When a Department of Cybersecurity is discussed in Washington, it is usually rejected because of the number of agencies and departments affected. This is code for loss of budget and personnel. We must rise above turf battles if we are to have a shot at waging an effective cyber war. There are some who have raised concerns about coordination on offensive actions but they can be addressed by a clear chain of command with the Defense Department to avoid the potential of a larger conflict.

We must also not be thrown by comparisons to the Department of Homeland Security and conclude a Cybersecurity department would face the same challenges. DHS was 22 different agencies thrust into one. A Department of Cybersecurity would be built around a common set of skills, people and know-how all working on a common issue and goal. Very different.

Strengthening our cyberdefense is as vital as having a powerful standing army to defend ourselves and our allies. Russia, China and others have invested in their cyberwar capabilities to exploit our systems almost at will.

Counterpunching those efforts requires our own national mandate executed with Cabinet level authority. If we don’t bestow this level of importance to the fight and set ourselves up to win, interference in US elections will not only be repeated …  such acts will seem trivial in comparison to what could and is likely to happen.

News Source = techcrunch.com

Is America’s national security Facebook and Google’s problem?

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Outrage that Facebook made the private data of over 87 million of its U.S. users available to the Trump campaign has stoked fears of big US-based technology companies are tracking our every move and misusing our personal data to manipulate us without adequate transparency, oversight, or regulation.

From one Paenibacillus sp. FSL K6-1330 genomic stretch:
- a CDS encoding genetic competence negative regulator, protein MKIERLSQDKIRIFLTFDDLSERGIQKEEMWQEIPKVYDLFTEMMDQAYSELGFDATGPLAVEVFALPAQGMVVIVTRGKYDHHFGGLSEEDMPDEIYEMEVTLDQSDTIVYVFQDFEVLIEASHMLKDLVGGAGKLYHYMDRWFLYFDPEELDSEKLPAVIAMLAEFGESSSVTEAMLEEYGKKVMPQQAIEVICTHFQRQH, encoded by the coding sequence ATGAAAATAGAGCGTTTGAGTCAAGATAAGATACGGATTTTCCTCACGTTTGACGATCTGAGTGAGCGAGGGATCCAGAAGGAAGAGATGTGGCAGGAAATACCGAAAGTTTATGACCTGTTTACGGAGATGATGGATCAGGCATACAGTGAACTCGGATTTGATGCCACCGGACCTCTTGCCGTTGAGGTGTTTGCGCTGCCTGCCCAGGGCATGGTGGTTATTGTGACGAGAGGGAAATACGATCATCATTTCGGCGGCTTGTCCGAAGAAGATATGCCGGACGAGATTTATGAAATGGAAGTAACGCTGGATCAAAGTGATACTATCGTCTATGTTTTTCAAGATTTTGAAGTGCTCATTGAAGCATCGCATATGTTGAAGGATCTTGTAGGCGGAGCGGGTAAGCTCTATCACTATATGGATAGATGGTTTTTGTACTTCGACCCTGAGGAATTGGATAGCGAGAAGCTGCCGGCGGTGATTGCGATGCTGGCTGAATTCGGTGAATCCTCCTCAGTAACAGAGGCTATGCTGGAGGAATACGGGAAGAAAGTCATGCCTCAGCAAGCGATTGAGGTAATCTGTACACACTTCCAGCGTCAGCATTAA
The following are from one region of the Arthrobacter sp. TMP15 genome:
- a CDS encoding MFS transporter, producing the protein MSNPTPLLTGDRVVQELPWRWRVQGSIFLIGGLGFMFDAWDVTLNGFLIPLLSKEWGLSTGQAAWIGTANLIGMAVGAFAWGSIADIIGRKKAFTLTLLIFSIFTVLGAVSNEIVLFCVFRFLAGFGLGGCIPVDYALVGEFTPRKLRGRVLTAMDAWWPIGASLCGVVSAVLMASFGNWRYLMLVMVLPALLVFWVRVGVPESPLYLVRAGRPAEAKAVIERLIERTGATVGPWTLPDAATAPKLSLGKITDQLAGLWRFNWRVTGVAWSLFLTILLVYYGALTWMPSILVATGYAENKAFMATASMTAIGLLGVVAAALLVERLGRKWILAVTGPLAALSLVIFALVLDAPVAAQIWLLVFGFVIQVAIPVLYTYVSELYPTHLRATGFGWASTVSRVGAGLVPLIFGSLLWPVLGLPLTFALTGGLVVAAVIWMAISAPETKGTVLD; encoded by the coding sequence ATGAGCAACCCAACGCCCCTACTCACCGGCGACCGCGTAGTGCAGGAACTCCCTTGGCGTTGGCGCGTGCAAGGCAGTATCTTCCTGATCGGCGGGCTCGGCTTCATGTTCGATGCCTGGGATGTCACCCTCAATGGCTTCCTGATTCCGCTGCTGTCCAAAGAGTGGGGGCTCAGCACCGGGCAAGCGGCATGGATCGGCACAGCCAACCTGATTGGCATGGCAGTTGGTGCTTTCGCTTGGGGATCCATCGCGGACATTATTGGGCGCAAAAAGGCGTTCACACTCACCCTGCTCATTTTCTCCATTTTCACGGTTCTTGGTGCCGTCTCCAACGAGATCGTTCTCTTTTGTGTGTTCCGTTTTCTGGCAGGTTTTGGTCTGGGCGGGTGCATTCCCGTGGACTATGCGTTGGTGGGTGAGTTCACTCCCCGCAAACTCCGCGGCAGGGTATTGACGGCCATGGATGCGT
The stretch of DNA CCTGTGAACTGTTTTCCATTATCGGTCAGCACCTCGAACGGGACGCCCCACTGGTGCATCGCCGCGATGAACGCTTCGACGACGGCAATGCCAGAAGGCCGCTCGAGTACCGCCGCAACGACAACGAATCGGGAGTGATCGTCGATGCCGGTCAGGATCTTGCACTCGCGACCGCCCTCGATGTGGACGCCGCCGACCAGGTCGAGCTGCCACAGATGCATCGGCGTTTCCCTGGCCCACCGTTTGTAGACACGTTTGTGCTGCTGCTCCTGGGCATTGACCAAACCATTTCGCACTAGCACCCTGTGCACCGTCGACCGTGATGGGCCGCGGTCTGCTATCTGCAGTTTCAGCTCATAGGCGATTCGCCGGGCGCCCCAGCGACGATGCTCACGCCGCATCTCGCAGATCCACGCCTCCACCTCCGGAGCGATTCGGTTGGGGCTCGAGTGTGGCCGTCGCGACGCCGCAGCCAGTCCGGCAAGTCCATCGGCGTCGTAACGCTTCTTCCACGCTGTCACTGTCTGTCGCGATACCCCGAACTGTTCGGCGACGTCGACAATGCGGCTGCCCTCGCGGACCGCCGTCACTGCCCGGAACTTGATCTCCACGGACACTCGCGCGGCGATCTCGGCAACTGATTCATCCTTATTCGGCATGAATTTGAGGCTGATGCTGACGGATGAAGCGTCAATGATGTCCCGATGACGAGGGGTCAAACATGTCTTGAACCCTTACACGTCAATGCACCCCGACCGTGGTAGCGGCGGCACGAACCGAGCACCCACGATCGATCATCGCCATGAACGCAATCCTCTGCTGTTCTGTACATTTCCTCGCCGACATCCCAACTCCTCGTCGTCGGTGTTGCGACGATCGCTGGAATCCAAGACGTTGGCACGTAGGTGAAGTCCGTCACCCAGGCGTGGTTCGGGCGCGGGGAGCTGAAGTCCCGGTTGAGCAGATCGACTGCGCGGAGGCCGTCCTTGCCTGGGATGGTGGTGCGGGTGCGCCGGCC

These legitimate concerns about the privacy threat these companies potentially pose must be balanced by an appreciation of the important role data-optimizing companies like these play in promoting our national security.

In his testimony to the combined US Senate Commerce and Judiciary Committees, Facebook CEO Mark Zuckerberg was not wrong to present his company as a last line of defense in an “ongoing arms race” with Russia and others seeking to spread disinformation and manipulate political and economic systems in the US and around the world.

The vast majority of the two billion Facebook users live outside the United States, Zuckerberg argued, and the US should be thinking of Facebook and other American companies competing with foreign rivals in “strategic and competitive” terms. Although the American public and US political leaders are rightly grappling with critical issues of privacy, we will harm ourselves if we don’t recognize the validity of Zuckerberg’s national security argument.

Facebook CEO and founder Mark Zuckerberg testifies during a US House Committee on Energy and Commerce hearing about Facebook on Capitol Hill in Washington, DC, April 11, 2018. (Photo: SAUL LOEB/AFP/Getty Images)

Examples are everywhere of big tech companies increasingly being seen as a threat. US President Trump has been on a rampage against Amazon, and multiple media outlets have called for the company to be broken up as a monopoly. A recent New York Times article, “The Case Against Google,” argued that Google is stifling competition and innovation and suggested it might be broken up as a monopoly. “It’s time to break up Facebook,” Politico argued, calling Facebook “a deeply untransparent, out-of-control company that encroaches on its users’ privacy, resists regulatory oversight and fails to police known bad actors when they abuse its platform.” US Senator Bill Nelson made a similar point when he asserted during the Senate hearings that “if Facebook and other online companies will not or cannot fix the privacy invasions, then we are going to have to. We, the Congress.”

While many concerns like these are valid, seeing big US technology companies solely in the context of fears about privacy misses the point that these companies play a far broader strategic role in America’s growing geopolitical rivalry with foreign adversaries. And while Russia is rising as a threat in cyberspace, China represents a more powerful and strategic rival in the 21st century tech convergence arms race.